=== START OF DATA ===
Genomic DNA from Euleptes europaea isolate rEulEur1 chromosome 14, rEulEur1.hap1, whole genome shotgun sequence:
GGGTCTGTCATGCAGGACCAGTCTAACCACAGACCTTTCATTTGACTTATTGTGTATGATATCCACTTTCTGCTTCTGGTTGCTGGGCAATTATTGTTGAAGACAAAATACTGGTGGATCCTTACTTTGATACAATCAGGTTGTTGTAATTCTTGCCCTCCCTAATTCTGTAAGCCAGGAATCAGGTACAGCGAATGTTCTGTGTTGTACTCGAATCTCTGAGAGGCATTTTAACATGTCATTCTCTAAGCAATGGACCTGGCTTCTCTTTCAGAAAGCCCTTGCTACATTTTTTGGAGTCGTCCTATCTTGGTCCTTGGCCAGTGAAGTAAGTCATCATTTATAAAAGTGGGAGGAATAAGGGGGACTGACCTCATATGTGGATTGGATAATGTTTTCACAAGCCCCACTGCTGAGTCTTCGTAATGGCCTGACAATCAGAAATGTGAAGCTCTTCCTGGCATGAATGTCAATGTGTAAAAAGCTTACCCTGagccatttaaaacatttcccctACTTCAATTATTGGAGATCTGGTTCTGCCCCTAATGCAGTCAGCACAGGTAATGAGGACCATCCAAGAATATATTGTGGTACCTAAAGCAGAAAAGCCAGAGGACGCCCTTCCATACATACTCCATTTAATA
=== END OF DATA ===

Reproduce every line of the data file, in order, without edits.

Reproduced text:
Genomic DNA from Euleptes europaea isolate rEulEur1 chromosome 14, rEulEur1.hap1, whole genome shotgun sequence:
GGGTCTGTCATGCAGGACCAGTCTAACCACAGACCTTTCATTTGACTTATTGTGTATGATATCCACTTTCTGCTTCTGGTTGCTGGGCAATTATTGTTGAAGACAAAATACTGGTGGATCCTTACTTTGATACAATCAGGTTGTTGTAATTCTTGCCCTCCCTAATTCTGTAAGCCAGGAATCAGGTACAGCGAATGTTCTGTGTTGTACTCGAATCTCTGAGAGGCATTTTAACATGTCATTCTCTAAGCAATGGACCTGGCTTCTCTTTCAGAAAGCCCTTGCTACATTTTTTGGAGTCGTCCTATCTTGGTCCTTGGCCAGTGAAGTAAGTCATCATTTATAAAAGTGGGAGGAATAAGGGGGACTGACCTCATATGTGGATTGGATAATGTTTTCACAAGCCCCACTGCTGAGTCTTCGTAATGGCCTGACAATCAGAAATGTGAAGCTCTTCCTGGCATGAATGTCAATGTGTAAAAAGCTTACCCTGagccatttaaaacatttcccctACTTCAATTATTGGAGATCTGGTTCTGCCCCTAATGCAGTCAGCACAGGTAATGAGGACCATCCAAGAATATATTGTGGTACCTAAAGCAGAAAAGCCAGAGGACGCCCTTCCATACATACTCCATTTAATA